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Posted August 24, 2014 by Jeff in Tunes
 
 

Wakey!Wakey!: Michael Grubbs on being joyous and authentic

Michael Grubbs Wakey!Wakey!
Michael Grubbs Wakey!Wakey!

Wakey!Wakey! frontman Michael Grubbs sang in the choir while he was a kid and that gospel tradition shows up on the band’s terrific new album, Salvation. Known for his role as “Grubbs” on the TV show One Tree Hill, Grubbs shows he’s more than just another actor-turned-musician with this solid effort. He recently phoned us from his Brooklyn home where he was nursing his puppy who had just been neutered. “I’m feeding him a bone and in full-on doggy doctor mode,” he joked.

Talk a little about the approach on the new album. Did you set out to emphasize your gospel background?
After touring for four years and playing to people who were super depressed or maybe reliving sad moments from their lives, I knew that one thing was that was important was to do something where people could have fun. That didn’t mean losing artistic integrity. Joyous moments can be really intense as well. It’s about finding those moments and throwing a big awesome party.

Do the songs have religious undertones?
Not really. I was raised in a very religious household. I grew up immersed in that world. I have so much respect for it and I’m glad I came from there. It gave me a great basis as a human being to strive to be a good person. To me, also, another part of growing up was finding my own understanding of that world and culture. It’s led to a much broader definition to things that people think of as Christian ideals. Salvation is much broader than what the classic definition. I don’t want to sound disrespectful. There might be a religious undertone but it’s not what people expect.

Did you hire a string section?
We did. We had a string quartet from Boston. We were trying to figure out how to incorporate them and producer Fab Dupont has a great studio called FLUX on the Lower East Side of Manhattan. It’s a great place. He has this one party every year that’s a legendary throw down and people come from all over. It’s like a music nerd conference. He had a string quartet coming to play something for that. We had this huge party and then the next morning, we all got up at 7am before they went back to Boston and did a long session in the studio and got great real string sounds. The strings are important to our first album and I don’t want to abandon that. I feel like I have that responsibility to my fan base, especially if they’re going to pay for this album.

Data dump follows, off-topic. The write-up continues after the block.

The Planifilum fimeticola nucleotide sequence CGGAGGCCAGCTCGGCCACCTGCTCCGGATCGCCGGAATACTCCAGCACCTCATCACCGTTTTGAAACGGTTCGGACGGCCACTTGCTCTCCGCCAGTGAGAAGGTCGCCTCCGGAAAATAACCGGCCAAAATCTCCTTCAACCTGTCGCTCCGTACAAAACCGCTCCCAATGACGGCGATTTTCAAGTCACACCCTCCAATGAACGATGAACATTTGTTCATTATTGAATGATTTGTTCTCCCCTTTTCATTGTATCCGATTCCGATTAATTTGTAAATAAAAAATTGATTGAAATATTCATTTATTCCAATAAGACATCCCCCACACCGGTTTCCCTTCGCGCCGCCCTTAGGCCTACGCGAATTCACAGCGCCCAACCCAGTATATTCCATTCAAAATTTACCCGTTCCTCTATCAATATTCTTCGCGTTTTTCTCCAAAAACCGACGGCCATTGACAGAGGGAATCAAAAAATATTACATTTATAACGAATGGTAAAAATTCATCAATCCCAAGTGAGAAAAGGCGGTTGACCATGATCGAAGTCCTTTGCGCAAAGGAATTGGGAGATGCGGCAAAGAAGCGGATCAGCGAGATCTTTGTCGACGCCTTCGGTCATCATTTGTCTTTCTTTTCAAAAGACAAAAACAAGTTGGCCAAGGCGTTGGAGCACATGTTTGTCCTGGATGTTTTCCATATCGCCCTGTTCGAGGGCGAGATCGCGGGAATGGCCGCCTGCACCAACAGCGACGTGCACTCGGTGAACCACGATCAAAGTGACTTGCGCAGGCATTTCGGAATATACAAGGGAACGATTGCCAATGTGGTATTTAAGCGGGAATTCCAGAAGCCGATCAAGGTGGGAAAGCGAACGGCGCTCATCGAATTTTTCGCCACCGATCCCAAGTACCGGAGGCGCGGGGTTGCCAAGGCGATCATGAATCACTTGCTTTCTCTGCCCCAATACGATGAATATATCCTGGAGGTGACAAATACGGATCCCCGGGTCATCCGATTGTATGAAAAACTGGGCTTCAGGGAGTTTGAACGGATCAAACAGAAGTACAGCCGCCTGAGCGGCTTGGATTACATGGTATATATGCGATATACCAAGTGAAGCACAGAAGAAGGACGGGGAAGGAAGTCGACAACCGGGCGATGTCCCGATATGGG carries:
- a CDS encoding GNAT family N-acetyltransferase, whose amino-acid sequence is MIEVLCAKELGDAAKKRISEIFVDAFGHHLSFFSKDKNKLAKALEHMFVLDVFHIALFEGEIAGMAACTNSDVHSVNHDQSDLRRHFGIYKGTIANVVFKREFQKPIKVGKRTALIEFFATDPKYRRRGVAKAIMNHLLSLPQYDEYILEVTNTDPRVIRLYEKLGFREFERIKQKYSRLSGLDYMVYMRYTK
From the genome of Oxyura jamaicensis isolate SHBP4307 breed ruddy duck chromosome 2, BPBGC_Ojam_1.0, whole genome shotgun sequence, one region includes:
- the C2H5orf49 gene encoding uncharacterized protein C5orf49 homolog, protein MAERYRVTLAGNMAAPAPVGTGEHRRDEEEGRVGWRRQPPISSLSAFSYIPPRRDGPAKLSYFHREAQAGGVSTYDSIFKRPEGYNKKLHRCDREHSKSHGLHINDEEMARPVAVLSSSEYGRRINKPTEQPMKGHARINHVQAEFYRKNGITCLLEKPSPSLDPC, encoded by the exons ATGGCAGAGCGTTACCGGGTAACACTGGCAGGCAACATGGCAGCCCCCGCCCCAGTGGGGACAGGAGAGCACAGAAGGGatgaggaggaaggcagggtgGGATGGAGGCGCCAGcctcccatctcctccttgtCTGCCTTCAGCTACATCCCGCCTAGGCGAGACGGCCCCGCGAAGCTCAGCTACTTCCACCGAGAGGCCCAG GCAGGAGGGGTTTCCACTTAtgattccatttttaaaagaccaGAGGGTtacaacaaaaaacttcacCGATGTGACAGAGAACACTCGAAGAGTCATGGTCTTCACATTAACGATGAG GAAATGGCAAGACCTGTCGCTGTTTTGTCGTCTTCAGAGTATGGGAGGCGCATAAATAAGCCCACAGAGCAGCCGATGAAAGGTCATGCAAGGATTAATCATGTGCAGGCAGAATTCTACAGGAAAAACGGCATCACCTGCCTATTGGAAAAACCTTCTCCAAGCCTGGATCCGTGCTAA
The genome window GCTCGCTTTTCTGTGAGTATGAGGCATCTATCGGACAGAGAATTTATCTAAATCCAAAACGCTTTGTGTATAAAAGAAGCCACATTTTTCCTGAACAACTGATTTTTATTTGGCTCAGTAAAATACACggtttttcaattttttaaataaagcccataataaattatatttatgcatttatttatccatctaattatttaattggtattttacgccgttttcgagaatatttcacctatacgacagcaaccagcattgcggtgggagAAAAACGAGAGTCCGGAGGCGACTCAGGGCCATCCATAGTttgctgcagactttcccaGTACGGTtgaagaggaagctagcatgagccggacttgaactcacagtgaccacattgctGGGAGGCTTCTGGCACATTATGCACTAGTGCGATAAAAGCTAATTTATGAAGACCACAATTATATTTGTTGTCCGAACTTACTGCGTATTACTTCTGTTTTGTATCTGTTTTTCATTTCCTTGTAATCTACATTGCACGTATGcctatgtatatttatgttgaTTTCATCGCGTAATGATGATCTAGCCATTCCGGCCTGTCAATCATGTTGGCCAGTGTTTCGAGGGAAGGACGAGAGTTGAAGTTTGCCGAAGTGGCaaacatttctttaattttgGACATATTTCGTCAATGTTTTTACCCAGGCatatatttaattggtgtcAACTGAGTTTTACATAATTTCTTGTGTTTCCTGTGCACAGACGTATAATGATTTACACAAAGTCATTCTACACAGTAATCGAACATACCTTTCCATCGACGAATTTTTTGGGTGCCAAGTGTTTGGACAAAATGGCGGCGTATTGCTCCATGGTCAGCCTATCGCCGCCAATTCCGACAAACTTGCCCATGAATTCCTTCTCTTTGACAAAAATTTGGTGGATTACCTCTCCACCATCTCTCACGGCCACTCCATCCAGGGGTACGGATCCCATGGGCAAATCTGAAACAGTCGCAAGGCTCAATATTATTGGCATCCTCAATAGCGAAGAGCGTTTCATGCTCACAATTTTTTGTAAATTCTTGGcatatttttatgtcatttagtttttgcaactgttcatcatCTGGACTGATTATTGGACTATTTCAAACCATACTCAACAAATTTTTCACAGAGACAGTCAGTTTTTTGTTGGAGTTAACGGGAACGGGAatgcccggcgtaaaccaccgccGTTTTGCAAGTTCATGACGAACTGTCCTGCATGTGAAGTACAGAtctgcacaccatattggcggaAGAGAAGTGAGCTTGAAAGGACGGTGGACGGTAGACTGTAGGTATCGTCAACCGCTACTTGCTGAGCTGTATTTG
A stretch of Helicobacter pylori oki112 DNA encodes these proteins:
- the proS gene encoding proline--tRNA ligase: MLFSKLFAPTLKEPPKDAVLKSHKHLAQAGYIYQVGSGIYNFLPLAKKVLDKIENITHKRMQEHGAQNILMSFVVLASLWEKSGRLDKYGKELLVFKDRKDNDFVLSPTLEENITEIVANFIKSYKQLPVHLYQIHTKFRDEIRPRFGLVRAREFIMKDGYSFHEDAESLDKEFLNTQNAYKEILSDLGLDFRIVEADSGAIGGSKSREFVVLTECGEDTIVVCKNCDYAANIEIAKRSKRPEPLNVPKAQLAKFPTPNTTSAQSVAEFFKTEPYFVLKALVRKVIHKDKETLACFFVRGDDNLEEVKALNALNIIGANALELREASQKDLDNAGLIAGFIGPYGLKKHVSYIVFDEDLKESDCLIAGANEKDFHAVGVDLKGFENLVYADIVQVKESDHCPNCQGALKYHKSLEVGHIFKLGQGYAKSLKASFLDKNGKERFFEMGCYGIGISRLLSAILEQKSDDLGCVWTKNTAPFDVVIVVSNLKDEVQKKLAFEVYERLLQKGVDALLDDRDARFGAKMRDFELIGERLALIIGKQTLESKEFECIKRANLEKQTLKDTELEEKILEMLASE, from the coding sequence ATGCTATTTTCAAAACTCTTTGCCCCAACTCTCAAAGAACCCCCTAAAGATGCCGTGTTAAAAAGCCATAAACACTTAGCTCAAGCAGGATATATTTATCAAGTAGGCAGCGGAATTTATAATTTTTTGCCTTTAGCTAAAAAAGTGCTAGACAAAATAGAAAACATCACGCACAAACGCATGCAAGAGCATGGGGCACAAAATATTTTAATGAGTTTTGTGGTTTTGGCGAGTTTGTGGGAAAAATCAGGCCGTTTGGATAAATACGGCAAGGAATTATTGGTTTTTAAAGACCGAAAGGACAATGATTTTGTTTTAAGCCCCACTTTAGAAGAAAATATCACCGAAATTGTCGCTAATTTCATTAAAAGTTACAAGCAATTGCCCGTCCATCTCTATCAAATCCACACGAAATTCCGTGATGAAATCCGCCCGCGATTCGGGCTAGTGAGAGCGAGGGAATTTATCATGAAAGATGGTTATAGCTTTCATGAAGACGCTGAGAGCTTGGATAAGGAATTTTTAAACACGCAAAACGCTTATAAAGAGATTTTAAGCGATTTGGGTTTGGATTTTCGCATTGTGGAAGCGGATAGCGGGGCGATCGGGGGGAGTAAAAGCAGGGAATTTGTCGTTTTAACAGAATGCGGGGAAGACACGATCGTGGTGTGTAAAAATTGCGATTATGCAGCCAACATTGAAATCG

The opening track, “All It Takes Is a Little Love,” sounds like it features a choir. Is that the case?
Yeah. There is a choir. That track I wrote with Tim Myers. He has a studio in his house. I drove out to his house and we wrote the song. His house is a further out in Central LA so we didn’t have access to a lot of people. His wife was there walking around with their baby. She, he and I and she sang that part 15 times so it sounded like a choir. We added more people down the line. I’ll always have that memory of [the three of us] looking back take after take at their beautiful child with these huge big blue eyes. I thought he was going to cry and ruin a take but he never did it.

“Stop the World” could be a ‘80s song. What were you going for sonically?
There are a lot of ’80s-type songs on this album. That’s just what I think sounds cool. Maybe because I’m a child of the ‘80s. Really famous huge producers like Dr. Luke and Max Martin have said that ‘80s songs are some of the best-written songs. I completely agree. For me, songwriting is about architecture and I love the way the songs are built. Maybe I was celebrating that time or a part of my childhood. When I walk around Brooklyn, those are the songs I hear. It’s my choice as an artist to make something I think sounds really cool.

Those songs by Pet Shop Boys and Depeche Mode are great songs.
They’re amazing songs. Now, I think there’s a similar crisis in music production. You have the ability to create anything in the studio. You don’t have to have access to a rare synthesizer to make a recording; you can literally buy a plug-in and create it. You can make anything on your own. Because of that, I think music is lacking a sense of authenticity. That’s why I was so lucky to have Fab as a producer. You walk into his studio and all of those synths are there. It comes from an organic and natural place. We wanted to make something authentic. I think that’s what people want now.